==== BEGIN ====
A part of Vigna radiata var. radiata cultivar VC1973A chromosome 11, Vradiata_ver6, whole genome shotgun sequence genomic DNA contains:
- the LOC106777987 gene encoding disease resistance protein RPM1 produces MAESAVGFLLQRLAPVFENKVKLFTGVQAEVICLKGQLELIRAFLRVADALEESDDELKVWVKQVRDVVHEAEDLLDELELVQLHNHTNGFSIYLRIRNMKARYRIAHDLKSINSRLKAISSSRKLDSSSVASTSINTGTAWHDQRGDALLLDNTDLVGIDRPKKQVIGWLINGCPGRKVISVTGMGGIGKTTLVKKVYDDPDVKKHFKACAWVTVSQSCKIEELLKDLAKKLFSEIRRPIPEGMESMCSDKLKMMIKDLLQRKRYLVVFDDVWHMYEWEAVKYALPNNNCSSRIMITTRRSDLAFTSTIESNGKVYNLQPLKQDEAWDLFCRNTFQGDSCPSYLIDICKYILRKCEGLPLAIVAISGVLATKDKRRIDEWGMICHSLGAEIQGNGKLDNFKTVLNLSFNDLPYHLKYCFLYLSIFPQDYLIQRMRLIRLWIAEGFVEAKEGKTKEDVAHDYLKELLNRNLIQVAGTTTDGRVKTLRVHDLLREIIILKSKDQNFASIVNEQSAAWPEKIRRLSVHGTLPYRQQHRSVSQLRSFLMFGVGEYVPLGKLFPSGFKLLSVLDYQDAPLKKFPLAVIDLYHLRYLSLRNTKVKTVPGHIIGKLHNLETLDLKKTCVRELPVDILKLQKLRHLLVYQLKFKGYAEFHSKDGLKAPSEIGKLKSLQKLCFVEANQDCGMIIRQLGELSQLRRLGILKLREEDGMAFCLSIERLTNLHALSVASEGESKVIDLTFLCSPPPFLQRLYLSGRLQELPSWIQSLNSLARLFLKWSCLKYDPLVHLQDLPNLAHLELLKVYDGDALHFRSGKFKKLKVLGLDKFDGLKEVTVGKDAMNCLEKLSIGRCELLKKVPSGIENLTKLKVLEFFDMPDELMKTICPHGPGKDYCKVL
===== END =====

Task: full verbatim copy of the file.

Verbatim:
A part of Vigna radiata var. radiata cultivar VC1973A chromosome 11, Vradiata_ver6, whole genome shotgun sequence genomic DNA contains:
- the LOC106777987 gene encoding disease resistance protein RPM1 produces MAESAVGFLLQRLAPVFENKVKLFTGVQAEVICLKGQLELIRAFLRVADALEESDDELKVWVKQVRDVVHEAEDLLDELELVQLHNHTNGFSIYLRIRNMKARYRIAHDLKSINSRLKAISSSRKLDSSSVASTSINTGTAWHDQRGDALLLDNTDLVGIDRPKKQVIGWLINGCPGRKVISVTGMGGIGKTTLVKKVYDDPDVKKHFKACAWVTVSQSCKIEELLKDLAKKLFSEIRRPIPEGMESMCSDKLKMMIKDLLQRKRYLVVFDDVWHMYEWEAVKYALPNNNCSSRIMITTRRSDLAFTSTIESNGKVYNLQPLKQDEAWDLFCRNTFQGDSCPSYLIDICKYILRKCEGLPLAIVAISGVLATKDKRRIDEWGMICHSLGAEIQGNGKLDNFKTVLNLSFNDLPYHLKYCFLYLSIFPQDYLIQRMRLIRLWIAEGFVEAKEGKTKEDVAHDYLKELLNRNLIQVAGTTTDGRVKTLRVHDLLREIIILKSKDQNFASIVNEQSAAWPEKIRRLSVHGTLPYRQQHRSVSQLRSFLMFGVGEYVPLGKLFPSGFKLLSVLDYQDAPLKKFPLAVIDLYHLRYLSLRNTKVKTVPGHIIGKLHNLETLDLKKTCVRELPVDILKLQKLRHLLVYQLKFKGYAEFHSKDGLKAPSEIGKLKSLQKLCFVEANQDCGMIIRQLGELSQLRRLGILKLREEDGMAFCLSIERLTNLHALSVASEGESKVIDLTFLCSPPPFLQRLYLSGRLQELPSWIQSLNSLARLFLKWSCLKYDPLVHLQDLPNLAHLELLKVYDGDALHFRSGKFKKLKVLGLDKFDGLKEVTVGKDAMNCLEKLSIGRCELLKKVPSGIENLTKLKVLEFFDMPDELMKTICPHGPGKDYCKVL